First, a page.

Dealing with Silos – and the Lines of Defense

2014-06-01

The Institute of Internal Auditors’ published its Position Paper Three Lines of Defense in Effective Risk Management and Control was released 18 months ago. It has already established itself as one of the most useful and frequently mentioned publications of the IIA. The paper does a great job of putting the role of internal audit into an overall organizational context in a simple and succinct way. It also draws attention to the 2nd Line of Defense – an often somewhat grey and ambiguous area because it can include such a wide range of specialty functions.  Every auditor understands the 1st and 3rd Lines of Defense:  that management is responsible for implementing and maintaining effective controls and that auditors are responsible for providing assurance that management is fulfilling its responsibilities.  But what about those other functions and teams that are involved in various aspects of regulatory compliance, risk management, financial controls, fraud, environmental standards, health and safety  and a potentially long list of other areas that often vary from one industry to another?  Where do they fit into the scheme of things?  The IIA describes this general group as functions that “oversee risks” – more or less in recognition that, in reality, management often doesn’t spend a lot of time worrying about controls and regulations and effectively outsources this job to specialty groups.

So, what does all of this have to do with Silos?

It seems that at every audit conference session or seminar on the intersection of audit and risk management or compliance there is a message around “avoiding silos”.  The real significance of this managed to escape me for a while – until I really thought about all of the functional groups that can exist within the 2nd Line of Defense.  Wait – you mean there are quite possibly another half a dozen, or more, groups all “doing their own specialized thing”? So how do you avoid getting into a situation where every group creates its own processes and implements its own systems?  This can get quickly get very complex, inefficient and expensive. Clearly some of the areas in the 2nd Line of Defense are so specialized that they have relatively unique functional requirements – but all of these areas exist in order to reduce and manage risks to the organization, so it just seems to make sense to use a common framework and system in order to get a consistent and understanding of relative risks. The same could be said for internal audit. Clearly there are some unique functional requirements for internal audit processes and systems that support the need for independence – but everything internal audit does is set in a context of organizational risks, controls and regulatory compliance. So shouldn’t internal audit use systems that maintain security and independence, but link seamlessly and efficiently into common systems for the other Lines of Defense?  And does it really make sense to use a homegrown combination of spreadsheets and generic documents and folders to manage the audit process?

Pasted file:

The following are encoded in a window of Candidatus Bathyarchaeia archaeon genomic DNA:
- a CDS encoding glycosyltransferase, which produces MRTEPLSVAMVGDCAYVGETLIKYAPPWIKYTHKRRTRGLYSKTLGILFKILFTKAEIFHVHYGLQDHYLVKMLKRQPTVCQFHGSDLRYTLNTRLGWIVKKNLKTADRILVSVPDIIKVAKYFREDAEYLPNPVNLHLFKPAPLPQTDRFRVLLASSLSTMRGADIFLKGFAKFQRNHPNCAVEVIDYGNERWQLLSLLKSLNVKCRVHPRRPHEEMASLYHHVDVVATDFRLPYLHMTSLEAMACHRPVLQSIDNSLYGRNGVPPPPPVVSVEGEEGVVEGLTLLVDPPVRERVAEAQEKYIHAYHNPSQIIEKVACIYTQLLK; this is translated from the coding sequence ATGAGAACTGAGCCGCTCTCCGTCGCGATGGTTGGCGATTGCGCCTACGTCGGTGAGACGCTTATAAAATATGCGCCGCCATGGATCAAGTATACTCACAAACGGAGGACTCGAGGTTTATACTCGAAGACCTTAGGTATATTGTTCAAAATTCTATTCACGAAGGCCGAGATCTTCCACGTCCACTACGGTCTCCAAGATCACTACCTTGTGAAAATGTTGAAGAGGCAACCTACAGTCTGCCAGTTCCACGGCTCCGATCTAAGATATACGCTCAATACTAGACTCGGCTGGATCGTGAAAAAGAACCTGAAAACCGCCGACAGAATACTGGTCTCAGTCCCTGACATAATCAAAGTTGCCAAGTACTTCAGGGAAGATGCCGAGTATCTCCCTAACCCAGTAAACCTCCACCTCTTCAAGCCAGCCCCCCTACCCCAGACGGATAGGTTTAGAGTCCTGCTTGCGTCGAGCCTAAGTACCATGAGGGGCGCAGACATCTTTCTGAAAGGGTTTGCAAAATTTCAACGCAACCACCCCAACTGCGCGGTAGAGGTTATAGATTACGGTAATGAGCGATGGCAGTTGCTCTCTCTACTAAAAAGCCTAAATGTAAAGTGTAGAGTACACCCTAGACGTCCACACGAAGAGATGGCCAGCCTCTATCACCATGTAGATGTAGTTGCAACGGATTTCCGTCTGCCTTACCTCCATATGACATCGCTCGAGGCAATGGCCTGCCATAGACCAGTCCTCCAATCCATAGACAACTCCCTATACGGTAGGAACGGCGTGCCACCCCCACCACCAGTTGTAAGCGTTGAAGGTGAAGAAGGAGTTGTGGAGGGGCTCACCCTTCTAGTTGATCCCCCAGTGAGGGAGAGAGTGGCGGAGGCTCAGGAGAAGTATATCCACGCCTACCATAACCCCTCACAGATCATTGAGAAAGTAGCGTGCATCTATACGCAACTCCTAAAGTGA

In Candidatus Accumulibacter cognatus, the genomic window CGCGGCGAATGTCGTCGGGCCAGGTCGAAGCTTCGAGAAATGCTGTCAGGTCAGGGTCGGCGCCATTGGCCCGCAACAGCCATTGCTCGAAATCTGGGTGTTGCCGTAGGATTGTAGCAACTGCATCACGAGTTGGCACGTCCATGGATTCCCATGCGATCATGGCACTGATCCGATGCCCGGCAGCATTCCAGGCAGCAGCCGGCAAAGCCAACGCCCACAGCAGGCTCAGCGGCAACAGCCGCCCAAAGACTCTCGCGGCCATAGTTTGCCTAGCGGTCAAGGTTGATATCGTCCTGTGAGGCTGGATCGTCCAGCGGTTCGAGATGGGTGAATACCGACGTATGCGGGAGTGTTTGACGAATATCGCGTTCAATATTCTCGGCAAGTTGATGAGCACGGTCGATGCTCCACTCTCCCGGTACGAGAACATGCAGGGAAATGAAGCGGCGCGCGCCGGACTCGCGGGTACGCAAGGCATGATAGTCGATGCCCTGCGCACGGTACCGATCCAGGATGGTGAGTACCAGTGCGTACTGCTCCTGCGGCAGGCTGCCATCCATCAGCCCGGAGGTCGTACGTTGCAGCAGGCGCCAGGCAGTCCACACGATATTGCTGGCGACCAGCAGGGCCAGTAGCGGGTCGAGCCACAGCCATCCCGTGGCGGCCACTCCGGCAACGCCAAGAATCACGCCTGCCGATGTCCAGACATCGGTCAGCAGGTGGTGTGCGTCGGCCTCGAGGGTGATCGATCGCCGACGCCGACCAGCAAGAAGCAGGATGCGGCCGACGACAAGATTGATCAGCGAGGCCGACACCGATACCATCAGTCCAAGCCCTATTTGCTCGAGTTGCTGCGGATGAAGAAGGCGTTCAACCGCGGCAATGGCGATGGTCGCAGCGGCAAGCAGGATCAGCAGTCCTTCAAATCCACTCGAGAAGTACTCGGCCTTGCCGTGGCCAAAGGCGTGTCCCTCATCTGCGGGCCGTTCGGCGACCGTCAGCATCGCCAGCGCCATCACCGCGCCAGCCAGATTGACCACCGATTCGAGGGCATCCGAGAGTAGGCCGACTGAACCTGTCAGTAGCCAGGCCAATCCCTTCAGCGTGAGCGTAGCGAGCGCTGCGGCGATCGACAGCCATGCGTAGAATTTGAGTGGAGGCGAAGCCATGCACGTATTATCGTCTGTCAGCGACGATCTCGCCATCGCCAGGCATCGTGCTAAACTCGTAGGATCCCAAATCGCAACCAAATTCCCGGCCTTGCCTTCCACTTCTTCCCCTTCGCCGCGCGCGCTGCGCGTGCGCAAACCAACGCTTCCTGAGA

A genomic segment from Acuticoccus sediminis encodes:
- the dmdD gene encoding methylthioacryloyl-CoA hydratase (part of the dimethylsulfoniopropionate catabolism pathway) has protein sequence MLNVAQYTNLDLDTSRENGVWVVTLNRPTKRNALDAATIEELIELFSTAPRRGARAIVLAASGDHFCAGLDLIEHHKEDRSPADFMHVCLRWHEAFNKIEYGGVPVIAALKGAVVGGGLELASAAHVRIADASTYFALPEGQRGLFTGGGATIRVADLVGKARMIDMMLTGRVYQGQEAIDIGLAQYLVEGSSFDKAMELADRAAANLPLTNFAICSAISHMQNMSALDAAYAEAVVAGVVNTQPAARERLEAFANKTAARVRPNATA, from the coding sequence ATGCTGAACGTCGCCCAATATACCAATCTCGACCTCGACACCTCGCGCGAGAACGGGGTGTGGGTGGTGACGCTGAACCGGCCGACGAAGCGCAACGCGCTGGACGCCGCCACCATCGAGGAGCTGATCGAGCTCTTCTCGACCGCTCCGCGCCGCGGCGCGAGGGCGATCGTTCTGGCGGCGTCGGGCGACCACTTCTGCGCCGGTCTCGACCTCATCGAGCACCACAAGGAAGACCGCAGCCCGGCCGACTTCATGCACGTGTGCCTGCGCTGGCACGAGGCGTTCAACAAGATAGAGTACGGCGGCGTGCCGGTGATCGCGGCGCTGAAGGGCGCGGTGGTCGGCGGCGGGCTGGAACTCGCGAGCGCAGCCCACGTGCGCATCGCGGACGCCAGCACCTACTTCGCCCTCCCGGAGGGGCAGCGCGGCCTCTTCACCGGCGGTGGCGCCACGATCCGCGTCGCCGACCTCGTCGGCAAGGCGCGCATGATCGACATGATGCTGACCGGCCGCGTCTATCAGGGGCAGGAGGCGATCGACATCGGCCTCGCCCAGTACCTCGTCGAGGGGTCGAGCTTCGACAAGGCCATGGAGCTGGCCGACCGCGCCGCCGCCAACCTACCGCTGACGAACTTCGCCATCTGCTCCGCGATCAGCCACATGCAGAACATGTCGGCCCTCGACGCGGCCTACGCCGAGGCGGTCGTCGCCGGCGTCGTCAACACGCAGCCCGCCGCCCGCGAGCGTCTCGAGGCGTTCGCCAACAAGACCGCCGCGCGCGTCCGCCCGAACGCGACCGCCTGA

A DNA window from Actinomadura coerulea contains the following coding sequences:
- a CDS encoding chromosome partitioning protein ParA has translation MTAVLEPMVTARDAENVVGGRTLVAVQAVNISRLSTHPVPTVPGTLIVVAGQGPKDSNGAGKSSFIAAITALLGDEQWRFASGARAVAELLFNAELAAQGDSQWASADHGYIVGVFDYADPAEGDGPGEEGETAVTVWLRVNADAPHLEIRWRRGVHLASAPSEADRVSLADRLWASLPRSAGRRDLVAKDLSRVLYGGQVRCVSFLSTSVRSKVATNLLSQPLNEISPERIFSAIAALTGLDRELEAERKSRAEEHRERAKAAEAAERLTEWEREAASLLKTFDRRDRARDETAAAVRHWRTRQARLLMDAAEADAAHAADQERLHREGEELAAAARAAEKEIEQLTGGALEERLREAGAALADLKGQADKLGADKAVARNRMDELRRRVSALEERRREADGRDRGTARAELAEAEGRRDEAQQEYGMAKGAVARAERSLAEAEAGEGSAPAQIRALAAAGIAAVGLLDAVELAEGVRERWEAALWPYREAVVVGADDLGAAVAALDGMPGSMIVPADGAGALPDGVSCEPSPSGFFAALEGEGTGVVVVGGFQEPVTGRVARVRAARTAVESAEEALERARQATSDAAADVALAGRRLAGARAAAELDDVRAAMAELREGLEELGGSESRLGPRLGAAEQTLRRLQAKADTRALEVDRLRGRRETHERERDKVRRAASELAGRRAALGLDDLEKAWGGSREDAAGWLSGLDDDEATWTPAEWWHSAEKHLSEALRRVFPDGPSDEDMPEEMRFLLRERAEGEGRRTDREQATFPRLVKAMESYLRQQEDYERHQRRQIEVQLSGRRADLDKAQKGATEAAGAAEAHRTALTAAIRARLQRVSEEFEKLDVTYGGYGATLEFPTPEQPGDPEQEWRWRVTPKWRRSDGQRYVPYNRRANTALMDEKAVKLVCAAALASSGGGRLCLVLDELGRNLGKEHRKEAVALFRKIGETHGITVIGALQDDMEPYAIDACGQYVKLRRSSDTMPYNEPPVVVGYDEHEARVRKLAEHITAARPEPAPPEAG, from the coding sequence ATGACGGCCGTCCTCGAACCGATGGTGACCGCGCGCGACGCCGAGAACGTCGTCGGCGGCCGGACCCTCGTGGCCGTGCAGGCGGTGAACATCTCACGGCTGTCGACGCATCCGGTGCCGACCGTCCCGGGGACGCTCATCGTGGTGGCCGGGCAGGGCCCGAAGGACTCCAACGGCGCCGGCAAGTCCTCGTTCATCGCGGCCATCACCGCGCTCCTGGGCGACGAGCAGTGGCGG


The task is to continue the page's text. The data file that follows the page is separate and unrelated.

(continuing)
Of course, some of the more healthily skeptical of you (internal auditors, perhaps!) may discount this as the self-serving view of someone involved in the software business.  But, looking again at the incredibly broad scope of the Three Lines of Defense Model, I think there is an objective argument to use integrated audit and risk systems in just the same way that business areas moved to integrated ERP systems to run an organization’s operations.

Or, as the IIA puts it in their Position Paper “There should be proper coordination among the separate lines of defense to foster efficiency and effectiveness. Risk and control functions operating at the different lines should appropriately share knowledge and information to assist all functions in better accomplishing their roles in an efficient manner.”

(Source: ACL Blog)

Sunday, June 1, 2014 In: Hot Topics Comments (None)

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